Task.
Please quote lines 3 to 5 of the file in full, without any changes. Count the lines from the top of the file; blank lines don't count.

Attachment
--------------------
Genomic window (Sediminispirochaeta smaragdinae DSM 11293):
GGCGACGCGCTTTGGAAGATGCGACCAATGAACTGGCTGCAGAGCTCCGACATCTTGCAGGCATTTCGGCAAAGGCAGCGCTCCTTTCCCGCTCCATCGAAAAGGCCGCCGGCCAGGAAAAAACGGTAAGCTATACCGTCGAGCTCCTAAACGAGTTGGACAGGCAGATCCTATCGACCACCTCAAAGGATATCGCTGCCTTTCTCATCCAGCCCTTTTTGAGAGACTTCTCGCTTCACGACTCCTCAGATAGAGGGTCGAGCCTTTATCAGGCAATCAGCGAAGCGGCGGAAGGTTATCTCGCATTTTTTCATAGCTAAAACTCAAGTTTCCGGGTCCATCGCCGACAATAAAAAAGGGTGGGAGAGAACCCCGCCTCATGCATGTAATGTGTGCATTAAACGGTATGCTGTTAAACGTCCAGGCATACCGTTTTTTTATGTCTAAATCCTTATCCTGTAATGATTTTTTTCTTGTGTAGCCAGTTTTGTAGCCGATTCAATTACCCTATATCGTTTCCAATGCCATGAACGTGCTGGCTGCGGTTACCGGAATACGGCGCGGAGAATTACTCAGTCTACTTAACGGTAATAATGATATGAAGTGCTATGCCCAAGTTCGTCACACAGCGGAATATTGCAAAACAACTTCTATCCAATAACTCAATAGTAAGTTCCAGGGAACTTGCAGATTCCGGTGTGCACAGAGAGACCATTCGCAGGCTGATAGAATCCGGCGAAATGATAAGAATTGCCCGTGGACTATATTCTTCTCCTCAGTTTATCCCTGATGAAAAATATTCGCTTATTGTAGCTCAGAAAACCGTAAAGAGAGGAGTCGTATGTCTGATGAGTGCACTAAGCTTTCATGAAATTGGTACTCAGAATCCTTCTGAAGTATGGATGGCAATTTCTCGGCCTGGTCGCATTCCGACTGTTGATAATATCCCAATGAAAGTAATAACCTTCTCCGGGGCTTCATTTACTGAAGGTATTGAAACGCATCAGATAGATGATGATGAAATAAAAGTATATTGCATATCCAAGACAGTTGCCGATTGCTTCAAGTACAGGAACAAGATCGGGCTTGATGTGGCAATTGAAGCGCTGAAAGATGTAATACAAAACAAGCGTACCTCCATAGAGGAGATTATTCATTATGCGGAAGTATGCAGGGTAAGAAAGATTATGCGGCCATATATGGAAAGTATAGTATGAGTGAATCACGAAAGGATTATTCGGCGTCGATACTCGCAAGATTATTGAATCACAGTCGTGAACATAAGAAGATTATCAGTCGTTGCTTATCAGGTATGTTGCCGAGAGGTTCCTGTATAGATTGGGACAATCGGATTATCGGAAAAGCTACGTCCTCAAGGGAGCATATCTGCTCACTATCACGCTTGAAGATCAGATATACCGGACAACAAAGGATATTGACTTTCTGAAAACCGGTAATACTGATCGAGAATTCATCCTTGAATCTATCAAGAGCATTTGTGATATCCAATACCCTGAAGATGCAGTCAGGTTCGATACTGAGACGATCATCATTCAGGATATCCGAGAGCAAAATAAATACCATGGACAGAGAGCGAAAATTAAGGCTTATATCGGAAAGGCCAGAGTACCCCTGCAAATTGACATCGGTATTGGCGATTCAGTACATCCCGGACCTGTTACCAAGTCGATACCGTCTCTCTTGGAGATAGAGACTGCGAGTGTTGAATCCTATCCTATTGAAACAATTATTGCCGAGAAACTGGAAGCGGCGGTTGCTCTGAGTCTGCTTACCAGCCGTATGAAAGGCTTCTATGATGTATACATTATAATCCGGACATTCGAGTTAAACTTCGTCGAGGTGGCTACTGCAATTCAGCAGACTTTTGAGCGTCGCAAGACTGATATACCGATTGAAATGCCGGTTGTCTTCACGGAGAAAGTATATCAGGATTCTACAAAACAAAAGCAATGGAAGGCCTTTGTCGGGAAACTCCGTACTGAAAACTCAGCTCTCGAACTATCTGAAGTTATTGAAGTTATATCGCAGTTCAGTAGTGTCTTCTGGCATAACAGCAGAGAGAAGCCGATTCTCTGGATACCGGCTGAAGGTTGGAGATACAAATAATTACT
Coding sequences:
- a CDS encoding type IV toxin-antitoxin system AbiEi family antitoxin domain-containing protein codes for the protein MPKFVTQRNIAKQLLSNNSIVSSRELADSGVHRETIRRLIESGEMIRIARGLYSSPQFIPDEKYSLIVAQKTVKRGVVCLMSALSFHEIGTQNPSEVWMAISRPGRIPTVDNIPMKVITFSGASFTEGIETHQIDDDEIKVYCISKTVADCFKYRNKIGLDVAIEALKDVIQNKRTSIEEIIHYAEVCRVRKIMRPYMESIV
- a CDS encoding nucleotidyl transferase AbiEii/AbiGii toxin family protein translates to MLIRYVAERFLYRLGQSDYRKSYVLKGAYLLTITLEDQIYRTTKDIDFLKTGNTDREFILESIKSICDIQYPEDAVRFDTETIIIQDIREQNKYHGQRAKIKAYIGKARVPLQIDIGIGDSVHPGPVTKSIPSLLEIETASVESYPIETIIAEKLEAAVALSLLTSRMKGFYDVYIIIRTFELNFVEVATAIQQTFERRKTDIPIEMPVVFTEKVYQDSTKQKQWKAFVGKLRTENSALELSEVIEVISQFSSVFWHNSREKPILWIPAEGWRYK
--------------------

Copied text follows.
Coding sequences:
- a CDS encoding type IV toxin-antitoxin system AbiEi family antitoxin domain-containing protein codes for the protein MPKFVTQRNIAKQLLSNNSIVSSRELADSGVHRETIRRLIESGEMIRIARGLYSSPQFIPDEKYSLIVAQKTVKRGVVCLMSALSFHEIGTQNPSEVWMAISRPGRIPTVDNIPMKVITFSGASFTEGIETHQIDDDEIKVYCISKTVADCFKYRNKIGLDVAIEALKDVIQNKRTSIEEIIHYAEVCRVRKIMRPYMESIV
- a CDS encoding nucleotidyl transferase AbiEii/AbiGii toxin family protein translates to MLIRYVAERFLYRLGQSDYRKSYVLKGAYLLTITLEDQIYRTTKDIDFLKTGNTDREFILESIKSICDIQYPEDAVRFDTETIIIQDIREQNKYHGQRAKIKAYIGKARVPLQIDIGIGDSVHPGPVTKSIPSLLEIETASVESYPIETIIAEKLEAAVALSLLTSRMKGFYDVYIIIRTFELNFVEVATAIQQTFERRKTDIPIEMPVVFTEKVYQDSTKQKQWKAFVGKLRTENSALELSEVIEVISQFSSVFWHNSREKPILWIPAEGWRYK